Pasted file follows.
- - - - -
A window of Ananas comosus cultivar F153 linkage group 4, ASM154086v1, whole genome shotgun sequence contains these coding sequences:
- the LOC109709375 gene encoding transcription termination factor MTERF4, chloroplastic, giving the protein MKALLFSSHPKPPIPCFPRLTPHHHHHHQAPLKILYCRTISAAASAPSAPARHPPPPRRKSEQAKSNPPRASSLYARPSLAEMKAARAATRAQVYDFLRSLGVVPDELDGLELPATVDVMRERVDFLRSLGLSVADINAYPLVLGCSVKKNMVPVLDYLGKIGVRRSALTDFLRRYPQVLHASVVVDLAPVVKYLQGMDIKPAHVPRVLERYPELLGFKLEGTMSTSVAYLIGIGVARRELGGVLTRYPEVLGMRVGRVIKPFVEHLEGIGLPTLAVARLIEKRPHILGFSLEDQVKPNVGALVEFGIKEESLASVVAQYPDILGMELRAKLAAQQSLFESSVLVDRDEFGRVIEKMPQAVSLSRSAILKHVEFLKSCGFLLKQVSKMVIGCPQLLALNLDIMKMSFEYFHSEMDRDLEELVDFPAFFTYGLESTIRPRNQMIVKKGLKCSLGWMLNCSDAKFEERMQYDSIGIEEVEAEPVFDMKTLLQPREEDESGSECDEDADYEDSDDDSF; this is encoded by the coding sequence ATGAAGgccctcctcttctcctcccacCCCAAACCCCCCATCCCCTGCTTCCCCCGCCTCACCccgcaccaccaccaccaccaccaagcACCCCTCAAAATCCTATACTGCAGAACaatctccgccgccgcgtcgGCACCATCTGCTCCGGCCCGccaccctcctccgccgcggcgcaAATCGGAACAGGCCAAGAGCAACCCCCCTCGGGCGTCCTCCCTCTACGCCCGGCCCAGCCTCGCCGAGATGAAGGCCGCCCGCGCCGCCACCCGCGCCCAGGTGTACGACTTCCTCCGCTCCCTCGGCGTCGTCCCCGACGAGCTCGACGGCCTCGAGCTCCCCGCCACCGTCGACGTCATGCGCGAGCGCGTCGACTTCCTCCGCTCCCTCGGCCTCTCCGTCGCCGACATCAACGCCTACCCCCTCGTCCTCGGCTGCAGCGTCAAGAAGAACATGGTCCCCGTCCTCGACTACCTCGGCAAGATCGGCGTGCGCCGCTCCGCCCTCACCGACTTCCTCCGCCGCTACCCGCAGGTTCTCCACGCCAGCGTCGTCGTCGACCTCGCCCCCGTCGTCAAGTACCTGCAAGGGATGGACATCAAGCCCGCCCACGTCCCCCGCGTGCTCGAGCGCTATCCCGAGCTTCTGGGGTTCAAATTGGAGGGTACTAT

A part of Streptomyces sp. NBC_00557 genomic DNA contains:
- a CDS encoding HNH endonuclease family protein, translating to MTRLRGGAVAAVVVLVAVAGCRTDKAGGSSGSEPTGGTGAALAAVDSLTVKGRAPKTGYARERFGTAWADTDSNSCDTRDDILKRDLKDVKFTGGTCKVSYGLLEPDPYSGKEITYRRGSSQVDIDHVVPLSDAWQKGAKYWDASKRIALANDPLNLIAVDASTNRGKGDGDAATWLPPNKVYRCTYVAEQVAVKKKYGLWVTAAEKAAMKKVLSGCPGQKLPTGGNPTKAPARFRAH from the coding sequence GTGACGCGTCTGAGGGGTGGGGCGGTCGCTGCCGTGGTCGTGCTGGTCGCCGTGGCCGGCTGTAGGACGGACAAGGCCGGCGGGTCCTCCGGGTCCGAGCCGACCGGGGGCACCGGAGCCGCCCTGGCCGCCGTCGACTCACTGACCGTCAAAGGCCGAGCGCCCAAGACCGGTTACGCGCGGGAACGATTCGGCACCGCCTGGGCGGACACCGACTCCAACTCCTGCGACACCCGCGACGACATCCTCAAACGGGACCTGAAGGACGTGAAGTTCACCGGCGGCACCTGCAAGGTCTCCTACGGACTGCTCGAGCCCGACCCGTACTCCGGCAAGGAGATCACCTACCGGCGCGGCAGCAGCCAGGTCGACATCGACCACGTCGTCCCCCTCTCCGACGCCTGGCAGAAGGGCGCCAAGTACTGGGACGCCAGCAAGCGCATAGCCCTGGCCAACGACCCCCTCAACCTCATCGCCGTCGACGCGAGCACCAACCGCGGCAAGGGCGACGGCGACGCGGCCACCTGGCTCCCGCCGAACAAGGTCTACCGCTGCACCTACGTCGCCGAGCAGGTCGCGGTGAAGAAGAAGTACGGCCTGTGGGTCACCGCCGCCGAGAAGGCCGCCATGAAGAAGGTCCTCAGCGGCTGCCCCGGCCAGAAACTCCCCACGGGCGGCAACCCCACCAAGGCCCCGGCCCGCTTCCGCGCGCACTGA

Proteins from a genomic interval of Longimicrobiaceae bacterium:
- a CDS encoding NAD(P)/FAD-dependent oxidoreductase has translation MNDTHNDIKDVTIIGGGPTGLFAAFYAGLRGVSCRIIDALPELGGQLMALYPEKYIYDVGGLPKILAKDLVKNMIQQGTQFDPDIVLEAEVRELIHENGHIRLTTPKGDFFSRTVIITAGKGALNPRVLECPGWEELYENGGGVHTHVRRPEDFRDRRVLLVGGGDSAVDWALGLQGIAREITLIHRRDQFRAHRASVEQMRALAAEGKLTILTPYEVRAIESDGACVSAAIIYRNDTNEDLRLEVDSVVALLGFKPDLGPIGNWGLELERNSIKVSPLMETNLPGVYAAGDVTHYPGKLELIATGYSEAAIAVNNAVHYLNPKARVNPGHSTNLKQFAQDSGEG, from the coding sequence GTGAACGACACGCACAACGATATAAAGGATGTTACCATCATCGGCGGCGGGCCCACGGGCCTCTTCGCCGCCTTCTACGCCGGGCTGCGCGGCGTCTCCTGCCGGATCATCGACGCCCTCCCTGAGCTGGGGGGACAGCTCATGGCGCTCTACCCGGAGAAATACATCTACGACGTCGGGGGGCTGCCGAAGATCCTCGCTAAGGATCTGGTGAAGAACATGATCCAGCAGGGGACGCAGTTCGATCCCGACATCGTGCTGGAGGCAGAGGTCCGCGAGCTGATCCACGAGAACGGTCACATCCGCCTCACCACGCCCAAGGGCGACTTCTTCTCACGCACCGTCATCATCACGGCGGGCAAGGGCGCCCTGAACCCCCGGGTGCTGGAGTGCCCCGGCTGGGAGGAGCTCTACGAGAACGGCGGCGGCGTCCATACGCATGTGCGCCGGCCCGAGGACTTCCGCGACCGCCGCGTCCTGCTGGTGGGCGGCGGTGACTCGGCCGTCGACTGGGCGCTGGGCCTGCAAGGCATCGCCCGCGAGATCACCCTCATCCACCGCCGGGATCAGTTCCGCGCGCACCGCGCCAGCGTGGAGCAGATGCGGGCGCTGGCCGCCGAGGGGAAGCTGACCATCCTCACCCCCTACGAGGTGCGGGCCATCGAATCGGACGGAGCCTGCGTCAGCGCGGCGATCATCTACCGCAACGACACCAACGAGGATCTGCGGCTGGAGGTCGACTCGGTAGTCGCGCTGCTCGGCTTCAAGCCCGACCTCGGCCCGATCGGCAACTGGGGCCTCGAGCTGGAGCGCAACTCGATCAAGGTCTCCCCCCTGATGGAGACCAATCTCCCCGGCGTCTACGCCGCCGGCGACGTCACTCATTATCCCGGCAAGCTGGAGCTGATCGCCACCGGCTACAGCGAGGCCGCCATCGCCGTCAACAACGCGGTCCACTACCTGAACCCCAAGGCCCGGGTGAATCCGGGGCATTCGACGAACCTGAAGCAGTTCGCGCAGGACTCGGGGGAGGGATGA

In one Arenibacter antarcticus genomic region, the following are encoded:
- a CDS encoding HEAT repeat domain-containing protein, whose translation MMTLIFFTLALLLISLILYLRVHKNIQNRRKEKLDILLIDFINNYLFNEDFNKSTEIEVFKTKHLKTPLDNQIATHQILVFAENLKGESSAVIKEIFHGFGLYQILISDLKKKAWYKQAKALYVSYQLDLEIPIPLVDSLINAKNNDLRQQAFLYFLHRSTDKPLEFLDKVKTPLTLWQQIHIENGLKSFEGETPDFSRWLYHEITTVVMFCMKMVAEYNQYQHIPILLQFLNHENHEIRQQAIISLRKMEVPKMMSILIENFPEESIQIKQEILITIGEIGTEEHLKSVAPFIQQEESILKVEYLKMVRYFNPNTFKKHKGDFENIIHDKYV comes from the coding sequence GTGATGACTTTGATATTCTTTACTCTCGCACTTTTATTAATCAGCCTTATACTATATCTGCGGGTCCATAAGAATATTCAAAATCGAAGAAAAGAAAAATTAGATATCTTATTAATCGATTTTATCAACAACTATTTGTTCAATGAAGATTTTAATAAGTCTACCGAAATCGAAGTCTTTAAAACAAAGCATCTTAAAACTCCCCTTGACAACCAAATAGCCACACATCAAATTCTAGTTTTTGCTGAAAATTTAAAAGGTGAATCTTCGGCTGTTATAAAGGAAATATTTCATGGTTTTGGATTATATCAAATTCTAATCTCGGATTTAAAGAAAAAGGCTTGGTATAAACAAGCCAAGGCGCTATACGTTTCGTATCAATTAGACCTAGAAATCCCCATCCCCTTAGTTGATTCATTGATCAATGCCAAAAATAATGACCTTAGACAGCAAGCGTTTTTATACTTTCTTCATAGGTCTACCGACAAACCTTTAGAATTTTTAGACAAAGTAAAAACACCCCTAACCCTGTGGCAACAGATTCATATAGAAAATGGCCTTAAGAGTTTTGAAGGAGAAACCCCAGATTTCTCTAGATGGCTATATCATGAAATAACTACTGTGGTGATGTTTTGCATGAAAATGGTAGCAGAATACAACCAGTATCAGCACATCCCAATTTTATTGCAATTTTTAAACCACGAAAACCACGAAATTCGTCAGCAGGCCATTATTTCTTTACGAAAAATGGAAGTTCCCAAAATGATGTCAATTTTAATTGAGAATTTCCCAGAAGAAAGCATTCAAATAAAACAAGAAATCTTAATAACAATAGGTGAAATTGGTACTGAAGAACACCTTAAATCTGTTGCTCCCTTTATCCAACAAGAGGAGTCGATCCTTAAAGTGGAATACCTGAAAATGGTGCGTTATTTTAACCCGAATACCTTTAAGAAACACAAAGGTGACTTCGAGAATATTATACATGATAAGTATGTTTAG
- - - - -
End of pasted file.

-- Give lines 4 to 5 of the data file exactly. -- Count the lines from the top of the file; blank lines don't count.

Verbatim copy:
- a CDS encoding HNH endonuclease family protein, translating to MTRLRGGAVAAVVVLVAVAGCRTDKAGGSSGSEPTGGTGAALAAVDSLTVKGRAPKTGYARERFGTAWADTDSNSCDTRDDILKRDLKDVKFTGGTCKVSYGLLEPDPYSGKEITYRRGSSQVDIDHVVPLSDAWQKGAKYWDASKRIALANDPLNLIAVDASTNRGKGDGDAATWLPPNKVYRCTYVAEQVAVKKKYGLWVTAAEKAAMKKVLSGCPGQKLPTGGNPTKAPARFRAH from the coding sequence GTGACGCGTCTGAGGGGTGGGGCGGTCGCTGCCGTGGTCGTGCTGGTCGCCGTGGCCGGCTGTAGGACGGACAAGGCCGGCGGGTCCTCCGGGTCCGAGCCGACCGGGGGCACCGGAGCCGCCCTGGCCGCCGTCGACTCACTGACCGTCAAAGGCCGAGCGCCCAAGACCGGTTACGCGCGGGAACGATTCGGCACCGCCTGGGCGGACACCGACTCCAACTCCTGCGACACCCGCGACGACATCCTCAAACGGGACCTGAAGGACGTGAAGTTCACCGGCGGCACCTGCAAGGTCTCCTACGGACTGCTCGAGCCCGACCCGTACTCCGGCAAGGAGATCACCTACCGGCGCGGCAGCAGCCAGGTCGACATCGACCACGTCGTCCCCCTCTCCGACGCCTGGCAGAAGGGCGCCAAGTACTGGGACGCCAGCAAGCGCATAGCCCTGGCCAACGACCCCCTCAACCTCATCGCCGTCGACGCGAGCACCAACCGCGGCAAGGGCGACGGCGACGCGGCCACCTGGCTCCCGCCGAACAAGGTCTACCGCTGCACCTACGTCGCCGAGCAGGTCGCGGTGAAGAAGAAGTACGGCCTGTGGGTCACCGCCGCCGAGAAGGCCGCCATGAAGAAGGTCCTCAGCGGCTGCCCCGGCCAGAAACTCCCCACGGGCGGCAACCCCACCAAGGCCCCGGCCCGCTTCCGCGCGCACTGA

Proteins from a genomic interval of Longimicrobiaceae bacterium: